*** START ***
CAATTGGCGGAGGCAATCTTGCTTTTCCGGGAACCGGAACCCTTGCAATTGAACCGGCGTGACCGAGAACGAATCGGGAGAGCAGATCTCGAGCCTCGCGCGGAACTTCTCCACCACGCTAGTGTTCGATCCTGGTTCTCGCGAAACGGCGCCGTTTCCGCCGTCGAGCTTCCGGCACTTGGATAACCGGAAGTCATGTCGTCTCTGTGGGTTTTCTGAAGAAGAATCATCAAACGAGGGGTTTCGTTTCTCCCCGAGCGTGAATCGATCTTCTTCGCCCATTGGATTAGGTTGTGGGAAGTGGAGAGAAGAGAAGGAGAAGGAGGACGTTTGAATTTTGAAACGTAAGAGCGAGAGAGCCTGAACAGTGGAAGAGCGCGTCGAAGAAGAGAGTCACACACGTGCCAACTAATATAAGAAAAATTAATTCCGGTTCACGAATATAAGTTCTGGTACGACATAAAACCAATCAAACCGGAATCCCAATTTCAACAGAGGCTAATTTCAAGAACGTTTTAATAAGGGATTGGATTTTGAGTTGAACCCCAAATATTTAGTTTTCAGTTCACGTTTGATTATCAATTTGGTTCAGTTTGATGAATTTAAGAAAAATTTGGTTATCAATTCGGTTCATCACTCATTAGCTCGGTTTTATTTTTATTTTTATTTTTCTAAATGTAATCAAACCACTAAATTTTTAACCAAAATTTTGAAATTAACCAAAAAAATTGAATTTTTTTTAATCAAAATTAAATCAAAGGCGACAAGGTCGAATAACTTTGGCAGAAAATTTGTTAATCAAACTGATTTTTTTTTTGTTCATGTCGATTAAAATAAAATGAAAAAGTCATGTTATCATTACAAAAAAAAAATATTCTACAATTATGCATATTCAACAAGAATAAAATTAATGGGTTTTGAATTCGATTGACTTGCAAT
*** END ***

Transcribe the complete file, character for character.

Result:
CAATTGGCGGAGGCAATCTTGCTTTTCCGGGAACCGGAACCCTTGCAATTGAACCGGCGTGACCGAGAACGAATCGGGAGAGCAGATCTCGAGCCTCGCGCGGAACTTCTCCACCACGCTAGTGTTCGATCCTGGTTCTCGCGAAACGGCGCCGTTTCCGCCGTCGAGCTTCCGGCACTTGGATAACCGGAAGTCATGTCGTCTCTGTGGGTTTTCTGAAGAAGAATCATCAAACGAGGGGTTTCGTTTCTCCCCGAGCGTGAATCGATCTTCTTCGCCCATTGGATTAGGTTGTGGGAAGTGGAGAGAAGAGAAGGAGAAGGAGGACGTTTGAATTTTGAAACGTAAGAGCGAGAGAGCCTGAACAGTGGAAGAGCGCGTCGAAGAAGAGAGTCACACACGTGCCAACTAATATAAGAAAAATTAATTCCGGTTCACGAATATAAGTTCTGGTACGACATAAAACCAATCAAACCGGAATCCCAATTTCAACAGAGGCTAATTTCAAGAACGTTTTAATAAGGGATTGGATTTTGAGTTGAACCCCAAATATTTAGTTTTCAGTTCACGTTTGATTATCAATTTGGTTCAGTTTGATGAATTTAAGAAAAATTTGGTTATCAATTCGGTTCATCACTCATTAGCTCGGTTTTATTTTTATTTTTATTTTTCTAAATGTAATCAAACCACTAAATTTTTAACCAAAATTTTGAAATTAACCAAAAAAATTGAATTTTTTTTAATCAAAATTAAATCAAAGGCGACAAGGTCGAATAACTTTGGCAGAAAATTTGTTAATCAAACTGATTTTTTTTTTGTTCATGTCGATTAAAATAAAATGAAAAAGTCATGTTATCATTACAAAAAAAAAATATTCTACAATTATGCATATTCAACAAGAATAAAATTAATGGGTTTTGAATTCGATTGACTTGCAAT